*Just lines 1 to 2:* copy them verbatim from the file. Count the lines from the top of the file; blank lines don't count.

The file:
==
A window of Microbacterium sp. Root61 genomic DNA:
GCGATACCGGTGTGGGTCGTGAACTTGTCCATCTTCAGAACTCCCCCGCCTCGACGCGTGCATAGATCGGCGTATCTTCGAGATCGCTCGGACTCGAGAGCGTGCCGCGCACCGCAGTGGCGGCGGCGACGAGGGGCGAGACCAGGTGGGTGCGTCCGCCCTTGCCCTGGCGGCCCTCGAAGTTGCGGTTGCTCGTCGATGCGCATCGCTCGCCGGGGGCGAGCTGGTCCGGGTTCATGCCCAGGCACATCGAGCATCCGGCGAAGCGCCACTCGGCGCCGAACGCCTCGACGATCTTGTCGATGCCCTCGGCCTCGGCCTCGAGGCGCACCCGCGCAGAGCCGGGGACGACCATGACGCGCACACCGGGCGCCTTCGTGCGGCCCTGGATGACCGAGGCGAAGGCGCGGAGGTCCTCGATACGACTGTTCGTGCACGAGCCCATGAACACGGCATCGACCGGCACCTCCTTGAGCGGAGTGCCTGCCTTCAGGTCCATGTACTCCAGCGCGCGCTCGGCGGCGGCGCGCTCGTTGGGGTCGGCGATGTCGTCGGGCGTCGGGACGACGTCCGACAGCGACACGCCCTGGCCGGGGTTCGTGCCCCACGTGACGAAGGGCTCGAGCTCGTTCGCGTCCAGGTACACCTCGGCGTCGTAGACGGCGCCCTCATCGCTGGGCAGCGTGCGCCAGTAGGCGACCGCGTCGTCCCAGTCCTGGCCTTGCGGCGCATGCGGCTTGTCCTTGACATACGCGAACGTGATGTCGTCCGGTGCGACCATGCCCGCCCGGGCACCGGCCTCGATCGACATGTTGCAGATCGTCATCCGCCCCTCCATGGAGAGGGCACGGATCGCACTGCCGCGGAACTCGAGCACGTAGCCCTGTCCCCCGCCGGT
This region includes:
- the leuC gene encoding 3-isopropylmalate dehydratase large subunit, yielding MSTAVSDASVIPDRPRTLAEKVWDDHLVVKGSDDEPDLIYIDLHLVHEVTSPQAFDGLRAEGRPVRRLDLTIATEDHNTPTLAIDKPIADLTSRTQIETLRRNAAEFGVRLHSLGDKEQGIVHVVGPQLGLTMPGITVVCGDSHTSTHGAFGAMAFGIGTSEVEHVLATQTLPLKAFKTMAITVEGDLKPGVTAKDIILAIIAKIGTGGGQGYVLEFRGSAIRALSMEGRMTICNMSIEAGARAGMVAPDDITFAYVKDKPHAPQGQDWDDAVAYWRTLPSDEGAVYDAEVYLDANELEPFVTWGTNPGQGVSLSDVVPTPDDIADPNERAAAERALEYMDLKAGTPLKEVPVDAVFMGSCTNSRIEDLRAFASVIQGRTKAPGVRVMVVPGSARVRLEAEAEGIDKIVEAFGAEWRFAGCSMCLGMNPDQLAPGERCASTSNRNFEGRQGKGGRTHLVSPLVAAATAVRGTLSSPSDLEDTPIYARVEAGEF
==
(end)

A window of Microbacterium sp. Root61 genomic DNA:
GCGATACCGGTGTGGGTCGTGAACTTGTCCATCTTCAGAACTCCCCCGCCTCGACGCGTGCATAGATCGGCGTATCTTCGAGATCGCTCGGACTCGAGAGCGTGCCGCGCACCGCAGTGGCGGCGGCGACGAGGGGCGAGACCAGGTGGGTGCGTCCGCCCTTGCCCTGGCGGCCCTCGAAGTTGCGGTTGCTCGTCGATGCGCATCGCTCGCCGGGGGCGAGCTGGTCCGGGTTCATGCCCAGGCACATCGAGCATCCGGCGAAGCGCCACTCGGCGCCGAACGCCTCGACGATCTTGTCGATGCCCTCGGCCTCGGCCTCGAGGCGCACCCGCGCAGAGCCGGGGACGACCATGACGCGCACACCGGGCGCCTTCGTGCGGCCCTGGATGACCGAGGCGAAGGCGCGGAGGTCCTCGATACGACTGTTCGTGCACGAGCCCATGAACACGGCATCGACCGGCACCTCCTTGAGCGGAGTGCCTGCCTTCAGGTCCATGTACTCCAGCGCGCGCTCGGCGGCGGCGCGCTCGTTGGGGTCGGCGATGTCGTCGGGCGTCGGGACGACGTCCGACAGCGACACGCCCTGGCCGGGGTTCGTGCCCCACGTGACGAAGGGCTCGAGCTCGTTCGCGTCCAGGTACACCTCGGCGTCGTAGACGGCGCCCTCATCGCTGGGCAGCGTGCGCCAGTAGGCGACCGCGTCGTCCCAGTCCTGGCCTTGCGGCGCATGCGGCTTGTCCTTGACATACGCGAACGTGATGTCGTCCGGTGCGACCATGCCCGCCCGGGCACCGGCCTCGATCGACATGTTGCAGATCGTCATCCGCCCCTCCATGGAGAGGGCACGGATCGCACTGCCGCGGAACTCGAGCACGTAGCCCTGTCCCCCGCCGGT